Justin Howard – You awaken to the fact that your life is your own responsibility.
Ben McDonnell – Yeah, then you get bills and you are like “Shit! I hate bills!”
Justin Howard – Is there still a little bit of the boy in you?
Ben McDonnell – I think so. When I feel really bad, when things are going really wrong, I would call my mom. Say something tragic was going to happen like I couldn’t pay my bills, and I was going to end up on the streets, any really bad thing. I would be like “MOM!” I think that is my gut reaction.
Justin Howard – You have that part of yourself, where you are vulnerable. I like that.
Ben McDonnell – It is almost like a security blanket.
Justin Howard – We all have that. I think it is something core to being a human.
Ben McDonnell – It is funny. I just got this new puppy. When you watch this puppy grow up, the first week he is too scared to jump down the stairs. Then suddenly he can take on the stairs, no questions asked. He will run up and down the stairs with no worries. But if he hears a loud noise, he starts to look around for me. So it is kind of like being a puppy in that sense. I can take on certain problems in the world. But then there are the big ones, where you are just like “Mom, help!”
Justin Howard – You still need that voice of wisdom, concern and love.
Ben McDonnell – Yeah!
Justin Howard – What was the moment you awoke to the fact that you were a ‘man?’
Ben McDonnell – I think it took me a few times to wake up to that fact. There were a few times I should have manned up… The biggest thing about being an adult, is that when you mess up that you have to own it. You apologize, you don’t just sweep it under the rug and move on. Yes, it would have to be that moment of admitting fault and being ok with that. That is a huge part of it. When you get to a point, you mess up and you make mistakes. Where you own it, and learn from it.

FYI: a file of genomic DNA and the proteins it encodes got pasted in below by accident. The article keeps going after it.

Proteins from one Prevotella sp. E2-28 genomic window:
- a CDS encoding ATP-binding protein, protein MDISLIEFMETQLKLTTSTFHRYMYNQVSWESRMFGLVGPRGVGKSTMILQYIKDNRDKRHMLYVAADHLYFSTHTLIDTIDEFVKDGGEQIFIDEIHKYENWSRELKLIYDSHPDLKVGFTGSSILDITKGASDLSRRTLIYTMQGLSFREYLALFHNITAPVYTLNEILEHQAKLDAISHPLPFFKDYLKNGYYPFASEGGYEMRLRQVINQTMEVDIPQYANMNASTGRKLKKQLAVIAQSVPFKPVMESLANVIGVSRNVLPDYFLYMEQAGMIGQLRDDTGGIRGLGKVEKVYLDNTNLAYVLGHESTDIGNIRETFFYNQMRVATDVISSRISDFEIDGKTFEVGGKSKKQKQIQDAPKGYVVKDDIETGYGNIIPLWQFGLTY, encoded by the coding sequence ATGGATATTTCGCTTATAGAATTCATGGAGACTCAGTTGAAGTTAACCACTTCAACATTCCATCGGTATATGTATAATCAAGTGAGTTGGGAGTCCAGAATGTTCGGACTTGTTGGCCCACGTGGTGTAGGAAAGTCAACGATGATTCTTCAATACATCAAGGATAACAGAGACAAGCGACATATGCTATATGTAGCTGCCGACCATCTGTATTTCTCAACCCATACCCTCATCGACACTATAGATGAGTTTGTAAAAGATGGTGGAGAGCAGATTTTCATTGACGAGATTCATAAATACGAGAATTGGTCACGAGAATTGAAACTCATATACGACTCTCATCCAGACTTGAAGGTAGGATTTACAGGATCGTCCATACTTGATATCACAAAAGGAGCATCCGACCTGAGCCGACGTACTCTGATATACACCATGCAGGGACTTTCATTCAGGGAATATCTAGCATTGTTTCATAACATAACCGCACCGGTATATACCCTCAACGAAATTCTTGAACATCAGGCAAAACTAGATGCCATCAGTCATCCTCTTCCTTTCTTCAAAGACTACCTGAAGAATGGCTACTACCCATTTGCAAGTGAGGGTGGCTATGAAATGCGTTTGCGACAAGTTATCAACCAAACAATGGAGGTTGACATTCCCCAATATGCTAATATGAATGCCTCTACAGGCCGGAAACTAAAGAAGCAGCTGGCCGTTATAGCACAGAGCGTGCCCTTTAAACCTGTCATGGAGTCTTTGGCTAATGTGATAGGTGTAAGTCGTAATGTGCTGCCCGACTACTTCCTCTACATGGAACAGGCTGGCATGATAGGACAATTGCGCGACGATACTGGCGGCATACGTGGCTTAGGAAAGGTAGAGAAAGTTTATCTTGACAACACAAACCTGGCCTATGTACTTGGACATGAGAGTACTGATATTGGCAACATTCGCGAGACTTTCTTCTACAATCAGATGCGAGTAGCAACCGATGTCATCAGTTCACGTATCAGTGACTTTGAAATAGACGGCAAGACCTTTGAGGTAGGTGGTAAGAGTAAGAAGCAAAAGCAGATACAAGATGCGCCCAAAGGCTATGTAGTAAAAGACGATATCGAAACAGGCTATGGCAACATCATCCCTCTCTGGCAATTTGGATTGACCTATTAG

Justin Howard – So the accepting of responsibility is a big thing for you?
Ben McDonnell – Yes.
Justin Howard – Is there a situation in your life, that you want to share where you messed up but you chose to own up to it? A moment where you are brave enough to admit your mistake and comfortable enough to deal with the results of that mistake in a honest way.
Ben McDonnell – Oh, boy… When you are younger you take things for granted. Even friends, you just think they will come and go. I had a best friend, to whom one time I said something. I didn’t meant in a mean way, but it ended up putting her in tears. It hit me how something so simple can truly effect people. In that moment I realized I just made someone cry. I felt so bad. Here is my best friend and I pushed them to tears. I didn’t mean that way and I didn’t want to hurt that person. You really have to realize how powerful your words can be. As you grow up sometimes you say jokes, mean jokes. When someone you care for is the butt of the joke, it isn’t always so funny. I have become very conscious of what I say. Now 90% of the jokes I say are aimed at myself.